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Abstract

Abstract

Contemporary Muslim communities, regionally and around the globe, are facing a defining moment. The post 9/11 incident—as agreed upon by different researchers—established a new milestone in the contemporary history of Muslim communities. Crucial questions related to identity, image, misconception and misjudgment of Islam as a religion and Muslims as part of the human community flourished in political, religious, economical and cultural literature. The declared ‘war on terror’ shouldn't be transformed into a war on Islam. As a result of massive fabrication of Islam as an enemy of civilized society as intensified in western media. Islam has become an issue in America. Islamophobia has emerged as an ideology that threatens the tradition of tolerance.

Mosques are undoubtedly the most clear physical representation of Islam as a religion, principles and values. Basically, the mosque is an ideological manifestation in space, time and matter. This paper will examine the architecture and urban status of contemporary mosques in selected contexts with the Arab and Western communities. The paper claims that formerly powerful and dominating image of the mosque is currently subjected to accelerating resistance and rejection. Numerous incidents around the world have shown clearly the volume of such new phenomenon. Ideological conflicts which have emerged after 9/11 and the declared war against terrorism, paved the way for a new perception of Islam and many of its related symbols and icons. The mosque is no exception in this newly constructed western perception which, as many researchers argue, is based on fear.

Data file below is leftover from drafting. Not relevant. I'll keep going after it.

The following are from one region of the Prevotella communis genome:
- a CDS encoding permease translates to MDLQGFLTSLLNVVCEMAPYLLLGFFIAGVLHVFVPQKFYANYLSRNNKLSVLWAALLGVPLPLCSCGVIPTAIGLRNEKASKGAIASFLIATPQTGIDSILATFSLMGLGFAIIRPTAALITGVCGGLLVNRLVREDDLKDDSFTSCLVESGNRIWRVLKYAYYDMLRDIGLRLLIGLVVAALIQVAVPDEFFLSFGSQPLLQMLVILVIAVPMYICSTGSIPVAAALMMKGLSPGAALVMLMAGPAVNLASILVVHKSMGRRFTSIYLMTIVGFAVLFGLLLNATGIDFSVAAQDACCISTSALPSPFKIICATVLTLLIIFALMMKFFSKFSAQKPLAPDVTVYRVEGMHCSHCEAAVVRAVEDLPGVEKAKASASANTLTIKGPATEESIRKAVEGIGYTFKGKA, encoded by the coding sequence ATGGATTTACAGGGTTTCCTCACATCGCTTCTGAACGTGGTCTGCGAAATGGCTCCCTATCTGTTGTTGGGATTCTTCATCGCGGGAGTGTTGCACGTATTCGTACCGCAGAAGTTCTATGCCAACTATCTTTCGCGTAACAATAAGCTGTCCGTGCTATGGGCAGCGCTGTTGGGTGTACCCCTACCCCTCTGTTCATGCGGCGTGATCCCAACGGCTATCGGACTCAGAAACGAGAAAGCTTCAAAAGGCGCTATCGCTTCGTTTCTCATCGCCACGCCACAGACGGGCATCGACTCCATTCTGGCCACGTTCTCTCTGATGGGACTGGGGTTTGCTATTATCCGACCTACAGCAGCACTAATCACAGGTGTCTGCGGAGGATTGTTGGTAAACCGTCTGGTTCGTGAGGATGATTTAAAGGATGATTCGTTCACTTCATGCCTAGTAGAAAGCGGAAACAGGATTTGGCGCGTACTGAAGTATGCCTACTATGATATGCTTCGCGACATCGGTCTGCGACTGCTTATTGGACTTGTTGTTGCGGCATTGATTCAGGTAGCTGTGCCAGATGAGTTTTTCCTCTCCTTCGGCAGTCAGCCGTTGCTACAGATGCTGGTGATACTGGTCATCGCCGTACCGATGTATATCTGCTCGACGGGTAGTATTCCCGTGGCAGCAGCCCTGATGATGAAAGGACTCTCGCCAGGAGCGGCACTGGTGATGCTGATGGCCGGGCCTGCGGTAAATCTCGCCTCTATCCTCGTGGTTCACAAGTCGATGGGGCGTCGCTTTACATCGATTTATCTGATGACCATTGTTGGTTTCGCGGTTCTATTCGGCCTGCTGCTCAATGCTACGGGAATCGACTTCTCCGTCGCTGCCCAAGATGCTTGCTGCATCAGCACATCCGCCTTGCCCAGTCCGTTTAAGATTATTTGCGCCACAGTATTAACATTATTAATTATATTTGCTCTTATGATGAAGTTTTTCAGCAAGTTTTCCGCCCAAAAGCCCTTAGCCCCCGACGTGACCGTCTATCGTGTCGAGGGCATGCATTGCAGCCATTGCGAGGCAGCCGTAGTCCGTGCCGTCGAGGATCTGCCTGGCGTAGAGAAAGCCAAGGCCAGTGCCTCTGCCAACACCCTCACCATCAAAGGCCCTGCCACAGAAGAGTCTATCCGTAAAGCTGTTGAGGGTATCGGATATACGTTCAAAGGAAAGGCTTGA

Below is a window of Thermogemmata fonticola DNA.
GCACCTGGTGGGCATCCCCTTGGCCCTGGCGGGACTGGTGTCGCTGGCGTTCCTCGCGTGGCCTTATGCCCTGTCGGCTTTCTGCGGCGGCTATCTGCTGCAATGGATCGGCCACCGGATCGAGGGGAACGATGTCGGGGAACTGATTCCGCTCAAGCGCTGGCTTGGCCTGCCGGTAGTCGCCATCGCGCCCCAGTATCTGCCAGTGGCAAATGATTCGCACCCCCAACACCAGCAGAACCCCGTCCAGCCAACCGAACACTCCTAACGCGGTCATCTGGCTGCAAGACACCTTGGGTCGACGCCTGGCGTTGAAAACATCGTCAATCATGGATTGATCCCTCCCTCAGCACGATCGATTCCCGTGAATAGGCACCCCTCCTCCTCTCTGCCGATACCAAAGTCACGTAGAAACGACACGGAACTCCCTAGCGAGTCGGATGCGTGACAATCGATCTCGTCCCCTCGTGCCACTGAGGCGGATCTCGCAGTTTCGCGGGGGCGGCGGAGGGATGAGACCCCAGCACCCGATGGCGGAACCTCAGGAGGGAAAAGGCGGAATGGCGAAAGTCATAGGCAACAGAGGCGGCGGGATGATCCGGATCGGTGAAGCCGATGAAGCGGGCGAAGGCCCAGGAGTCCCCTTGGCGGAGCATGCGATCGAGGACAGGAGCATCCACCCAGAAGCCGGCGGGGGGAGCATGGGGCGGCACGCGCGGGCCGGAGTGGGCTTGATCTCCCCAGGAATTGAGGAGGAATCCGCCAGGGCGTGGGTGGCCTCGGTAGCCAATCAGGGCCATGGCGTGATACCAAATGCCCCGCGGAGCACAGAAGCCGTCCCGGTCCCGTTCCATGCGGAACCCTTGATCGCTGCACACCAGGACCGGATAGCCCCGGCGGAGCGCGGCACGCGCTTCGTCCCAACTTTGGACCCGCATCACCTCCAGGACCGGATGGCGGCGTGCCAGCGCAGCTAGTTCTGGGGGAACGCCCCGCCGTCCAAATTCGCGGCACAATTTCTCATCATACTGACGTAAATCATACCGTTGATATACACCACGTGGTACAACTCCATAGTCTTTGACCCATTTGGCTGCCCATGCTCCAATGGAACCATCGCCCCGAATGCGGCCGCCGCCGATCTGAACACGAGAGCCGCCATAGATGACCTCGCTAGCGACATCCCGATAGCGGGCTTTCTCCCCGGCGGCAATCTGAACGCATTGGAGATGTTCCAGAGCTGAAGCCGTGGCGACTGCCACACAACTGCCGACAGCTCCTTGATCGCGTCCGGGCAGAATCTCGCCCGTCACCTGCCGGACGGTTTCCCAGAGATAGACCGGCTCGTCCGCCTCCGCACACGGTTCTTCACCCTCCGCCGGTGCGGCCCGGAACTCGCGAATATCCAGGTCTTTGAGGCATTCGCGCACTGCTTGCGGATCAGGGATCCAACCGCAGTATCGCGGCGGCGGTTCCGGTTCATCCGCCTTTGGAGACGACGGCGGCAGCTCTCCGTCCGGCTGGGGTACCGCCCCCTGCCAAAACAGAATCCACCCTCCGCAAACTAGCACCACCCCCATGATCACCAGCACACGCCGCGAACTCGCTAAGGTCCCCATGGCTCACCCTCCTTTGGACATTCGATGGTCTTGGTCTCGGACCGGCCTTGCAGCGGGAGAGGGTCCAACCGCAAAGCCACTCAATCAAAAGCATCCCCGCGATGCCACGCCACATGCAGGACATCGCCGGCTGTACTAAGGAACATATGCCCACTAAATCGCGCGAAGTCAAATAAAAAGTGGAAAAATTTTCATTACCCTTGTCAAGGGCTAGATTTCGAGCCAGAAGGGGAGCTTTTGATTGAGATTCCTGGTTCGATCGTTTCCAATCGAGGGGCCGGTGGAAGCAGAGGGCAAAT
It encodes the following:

The paper invites Muslim and non-Muslim architects and planners to transcend the typical mosque prototype extensively scattered around the globe. A move from exclusive to inclusive spatial composition of the mosque is urgently needed. Mosques can be designed as part of a global network of social, cultural and spiritual activities inserted within and blended with global cities and towns. Hence, mosque design could seek creative and innovative solutions by which its form, spatial order, functional components, transparency, and communicated meaning can holistically contribute to diminish the swiftly accelerating Mosquephobia.

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/content/papers/10.5339/qfarf.2011.AHP12
2011-11-20
2019-08-17
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